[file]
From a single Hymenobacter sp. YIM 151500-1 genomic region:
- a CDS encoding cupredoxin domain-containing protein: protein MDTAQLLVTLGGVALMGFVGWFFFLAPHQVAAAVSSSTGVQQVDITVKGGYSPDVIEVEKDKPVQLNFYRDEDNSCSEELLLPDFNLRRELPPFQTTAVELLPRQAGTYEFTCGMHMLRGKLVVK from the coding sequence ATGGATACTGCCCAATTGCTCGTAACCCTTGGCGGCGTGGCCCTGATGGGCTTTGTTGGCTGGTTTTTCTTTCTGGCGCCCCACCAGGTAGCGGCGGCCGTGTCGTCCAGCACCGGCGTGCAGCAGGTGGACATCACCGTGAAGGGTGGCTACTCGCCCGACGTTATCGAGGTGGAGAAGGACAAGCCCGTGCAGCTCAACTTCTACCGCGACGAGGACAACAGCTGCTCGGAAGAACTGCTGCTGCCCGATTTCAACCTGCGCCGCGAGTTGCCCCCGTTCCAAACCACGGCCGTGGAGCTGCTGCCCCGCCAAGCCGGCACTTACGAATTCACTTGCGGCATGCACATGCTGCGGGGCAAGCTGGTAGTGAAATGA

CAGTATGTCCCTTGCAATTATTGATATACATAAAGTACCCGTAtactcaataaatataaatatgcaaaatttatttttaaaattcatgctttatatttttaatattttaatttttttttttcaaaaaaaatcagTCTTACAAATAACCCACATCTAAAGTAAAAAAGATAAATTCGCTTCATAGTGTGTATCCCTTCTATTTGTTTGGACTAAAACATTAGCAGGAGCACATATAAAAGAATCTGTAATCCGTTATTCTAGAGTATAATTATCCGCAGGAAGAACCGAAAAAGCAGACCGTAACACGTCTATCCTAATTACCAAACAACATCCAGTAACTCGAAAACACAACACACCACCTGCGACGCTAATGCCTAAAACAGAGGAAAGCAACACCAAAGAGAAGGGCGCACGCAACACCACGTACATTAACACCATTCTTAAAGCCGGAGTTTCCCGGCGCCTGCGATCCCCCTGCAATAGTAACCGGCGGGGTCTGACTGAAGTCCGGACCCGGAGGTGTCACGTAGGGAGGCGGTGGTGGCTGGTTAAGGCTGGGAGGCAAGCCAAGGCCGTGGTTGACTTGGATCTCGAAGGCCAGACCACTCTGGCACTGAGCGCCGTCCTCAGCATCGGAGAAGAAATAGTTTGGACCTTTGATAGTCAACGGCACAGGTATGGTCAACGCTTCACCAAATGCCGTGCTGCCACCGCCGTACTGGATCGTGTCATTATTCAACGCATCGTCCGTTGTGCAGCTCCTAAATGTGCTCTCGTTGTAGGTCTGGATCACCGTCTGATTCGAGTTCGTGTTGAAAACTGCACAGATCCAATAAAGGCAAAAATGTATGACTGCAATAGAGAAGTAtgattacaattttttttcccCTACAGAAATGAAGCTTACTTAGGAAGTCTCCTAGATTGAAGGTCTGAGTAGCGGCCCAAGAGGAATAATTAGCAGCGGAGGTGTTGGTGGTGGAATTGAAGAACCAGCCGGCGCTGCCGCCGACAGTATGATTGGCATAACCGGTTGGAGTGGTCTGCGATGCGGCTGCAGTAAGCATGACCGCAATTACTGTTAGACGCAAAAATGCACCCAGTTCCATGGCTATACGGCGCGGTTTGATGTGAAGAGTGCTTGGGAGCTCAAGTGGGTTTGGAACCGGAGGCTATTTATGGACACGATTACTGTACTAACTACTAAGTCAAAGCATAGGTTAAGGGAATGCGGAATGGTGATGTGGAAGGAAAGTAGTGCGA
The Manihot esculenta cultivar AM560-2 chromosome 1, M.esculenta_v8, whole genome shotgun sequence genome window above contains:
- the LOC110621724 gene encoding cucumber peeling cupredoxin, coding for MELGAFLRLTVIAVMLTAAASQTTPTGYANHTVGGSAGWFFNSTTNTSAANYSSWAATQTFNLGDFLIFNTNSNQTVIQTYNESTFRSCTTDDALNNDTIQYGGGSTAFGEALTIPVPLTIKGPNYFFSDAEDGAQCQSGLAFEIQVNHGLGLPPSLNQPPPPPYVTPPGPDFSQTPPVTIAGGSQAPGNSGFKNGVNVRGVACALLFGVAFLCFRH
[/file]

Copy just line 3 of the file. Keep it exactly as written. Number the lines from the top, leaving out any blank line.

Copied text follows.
CAGTATGTCCCTTGCAATTATTGATATACATAAAGTACCCGTAtactcaataaatataaatatgcaaaatttatttttaaaattcatgctttatatttttaatattttaatttttttttttcaaaaaaaatcagTCTTACAAATAACCCACATCTAAAGTAAAAAAGATAAATTCGCTTCATAGTGTGTATCCCTTCTATTTGTTTGGACTAAAACATTAGCAGGAGCACATATAAAAGAATCTGTAATCCGTTATTCTAGAGTATAATTATCCGCAGGAAGAACCGAAAAAGCAGACCGTAACACGTCTATCCTAATTACCAAACAACATCCAGTAACTCGAAAACACAACACACCACCTGCGACGCTAATGCCTAAAACAGAGGAAAGCAACACCAAAGAGAAGGGCGCACGCAACACCACGTACATTAACACCATTCTTAAAGCCGGAGTTTCCCGGCGCCTGCGATCCCCCTGCAATAGTAACCGGCGGGGTCTGACTGAAGTCCGGACCCGGAGGTGTCACGTAGGGAGGCGGTGGTGGCTGGTTAAGGCTGGGAGGCAAGCCAAGGCCGTGGTTGACTTGGATCTCGAAGGCCAGACCACTCTGGCACTGAGCGCCGTCCTCAGCATCGGAGAAGAAATAGTTTGGACCTTTGATAGTCAACGGCACAGGTATGGTCAACGCTTCACCAAATGCCGTGCTGCCACCGCCGTACTGGATCGTGTCATTATTCAACGCATCGTCCGTTGTGCAGCTCCTAAATGTGCTCTCGTTGTAGGTCTGGATCACCGTCTGATTCGAGTTCGTGTTGAAAACTGCACAGATCCAATAAAGGCAAAAATGTATGACTGCAATAGAGAAGTAtgattacaattttttttcccCTACAGAAATGAAGCTTACTTAGGAAGTCTCCTAGATTGAAGGTCTGAGTAGCGGCCCAAGAGGAATAATTAGCAGCGGAGGTGTTGGTGGTGGAATTGAAGAACCAGCCGGCGCTGCCGCCGACAGTATGATTGGCATAACCGGTTGGAGTGGTCTGCGATGCGGCTGCAGTAAGCATGACCGCAATTACTGTTAGACGCAAAAATGCACCCAGTTCCATGGCTATACGGCGCGGTTTGATGTGAAGAGTGCTTGGGAGCTCAAGTGGGTTTGGAACCGGAGGCTATTTATGGACACGATTACTGTACTAACTACTAAGTCAAAGCATAGGTTAAGGGAATGCGGAATGGTGATGTGGAAGGAAAGTAGTGCGA